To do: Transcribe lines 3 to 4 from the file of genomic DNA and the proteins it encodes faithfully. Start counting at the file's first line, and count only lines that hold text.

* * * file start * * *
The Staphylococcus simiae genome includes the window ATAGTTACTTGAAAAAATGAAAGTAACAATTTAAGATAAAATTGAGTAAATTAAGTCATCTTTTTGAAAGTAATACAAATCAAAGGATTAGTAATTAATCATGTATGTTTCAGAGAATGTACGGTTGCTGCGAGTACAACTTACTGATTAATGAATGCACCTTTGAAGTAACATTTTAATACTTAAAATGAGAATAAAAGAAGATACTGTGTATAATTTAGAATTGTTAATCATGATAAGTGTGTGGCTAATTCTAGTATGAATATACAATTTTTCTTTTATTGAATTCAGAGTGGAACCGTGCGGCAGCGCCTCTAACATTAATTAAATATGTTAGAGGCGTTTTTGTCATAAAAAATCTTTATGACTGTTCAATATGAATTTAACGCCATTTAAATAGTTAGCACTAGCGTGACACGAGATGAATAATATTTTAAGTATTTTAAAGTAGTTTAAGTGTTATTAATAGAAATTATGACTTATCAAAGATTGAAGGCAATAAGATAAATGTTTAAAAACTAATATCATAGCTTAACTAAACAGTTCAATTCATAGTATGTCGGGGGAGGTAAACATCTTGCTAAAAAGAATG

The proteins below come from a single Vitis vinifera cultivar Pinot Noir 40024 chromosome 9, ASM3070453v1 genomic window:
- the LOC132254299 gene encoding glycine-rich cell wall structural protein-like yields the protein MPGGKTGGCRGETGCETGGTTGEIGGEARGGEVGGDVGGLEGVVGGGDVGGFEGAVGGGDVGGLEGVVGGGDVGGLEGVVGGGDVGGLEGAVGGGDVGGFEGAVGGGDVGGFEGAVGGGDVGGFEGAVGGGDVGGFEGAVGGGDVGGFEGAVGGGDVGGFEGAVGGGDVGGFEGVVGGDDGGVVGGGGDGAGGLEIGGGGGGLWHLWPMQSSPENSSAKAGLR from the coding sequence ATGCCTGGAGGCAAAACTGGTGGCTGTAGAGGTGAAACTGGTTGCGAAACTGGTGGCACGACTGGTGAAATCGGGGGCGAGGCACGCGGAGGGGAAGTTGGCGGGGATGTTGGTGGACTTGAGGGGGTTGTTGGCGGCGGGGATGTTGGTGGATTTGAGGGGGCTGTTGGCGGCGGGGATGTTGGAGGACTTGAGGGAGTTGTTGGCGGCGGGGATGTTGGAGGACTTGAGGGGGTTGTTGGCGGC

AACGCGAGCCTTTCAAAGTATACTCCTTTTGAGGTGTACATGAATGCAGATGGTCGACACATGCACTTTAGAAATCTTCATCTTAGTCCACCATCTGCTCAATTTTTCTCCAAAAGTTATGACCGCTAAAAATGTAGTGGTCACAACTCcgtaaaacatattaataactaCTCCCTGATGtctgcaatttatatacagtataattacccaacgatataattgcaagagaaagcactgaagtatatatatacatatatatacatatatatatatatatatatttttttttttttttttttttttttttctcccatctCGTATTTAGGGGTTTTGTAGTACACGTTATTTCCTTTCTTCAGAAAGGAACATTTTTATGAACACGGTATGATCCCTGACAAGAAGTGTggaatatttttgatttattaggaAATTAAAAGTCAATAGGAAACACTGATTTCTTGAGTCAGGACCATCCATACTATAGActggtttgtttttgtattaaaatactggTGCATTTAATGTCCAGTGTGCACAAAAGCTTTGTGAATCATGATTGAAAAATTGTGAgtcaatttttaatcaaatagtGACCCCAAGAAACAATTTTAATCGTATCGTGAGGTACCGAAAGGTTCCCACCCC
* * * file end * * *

- the LOC132254299 gene encoding glycine-rich cell wall structural protein-like yields the protein MPGGKTGGCRGETGCETGGTTGEIGGEARGGEVGGDVGGLEGVVGGGDVGGFEGAVGGGDVGGLEGVVGGGDVGGLEGVVGGGDVGGLEGAVGGGDVGGFEGAVGGGDVGGFEGAVGGGDVGGFEGAVGGGDVGGFEGAVGGGDVGGFEGAVGGGDVGGFEGAVGGGDVGGFEGVVGGDDGGVVGGGGDGAGGLEIGGGGGGLWHLWPMQSSPENSSAKAGLR from the coding sequence ATGCCTGGAGGCAAAACTGGTGGCTGTAGAGGTGAAACTGGTTGCGAAACTGGTGGCACGACTGGTGAAATCGGGGGCGAGGCACGCGGAGGGGAAGTTGGCGGGGATGTTGGTGGACTTGAGGGGGTTGTTGGCGGCGGGGATGTTGGTGGATTTGAGGGGGCTGTTGGCGGCGGGGATGTTGGAGGACTTGAGGGAGTTGTTGGCGGCGGGGATGTTGGAGGACTTGAGGGGGTTGTTGGCGGC

AACGCGAGCCTTTCAAAGTATACTCCTTTTGAGGTGTACATGAATGCAGATGGTCGACACATGCACTTTAGAAATCTTCATCTTAGTCCACCATCTGCTCAATTTTTCTCCAAAAGTTATGACCGCTAAAAATGTAGTGGTCACAACTCcgtaaaacatattaataactaCTCCCTGATGtctgcaatttatatacagtataattacccaacgatataattgcaagagaaagcactgaagtatatatatacatatatatacatatatatatatatatatatttttttttttttttttttttttttttctcccatctCGTATTTAGGGGTTTTGTAGTACACGTTATTTCCTTTCTTCAGAAAGGAACATTTTTATGAACACGGTATGATCCCTGACAAGAAGTGTggaatatttttgatttattaggaAATTAAAAGTCAATAGGAAACACTGATTTCTTGAGTCAGGACCATCCATACTATAGActggtttgtttttgtattaaaatactggTGCATTTAATGTCCAGTGTGCACAAAAGCTTTGTGAATCATGATTGAAAAATTGTGAgtcaatttttaatcaaatagtGACCCCAAGAAACAATTTTAATCGTATCGTGAGGTACCGAAAGGTTCCCACCCC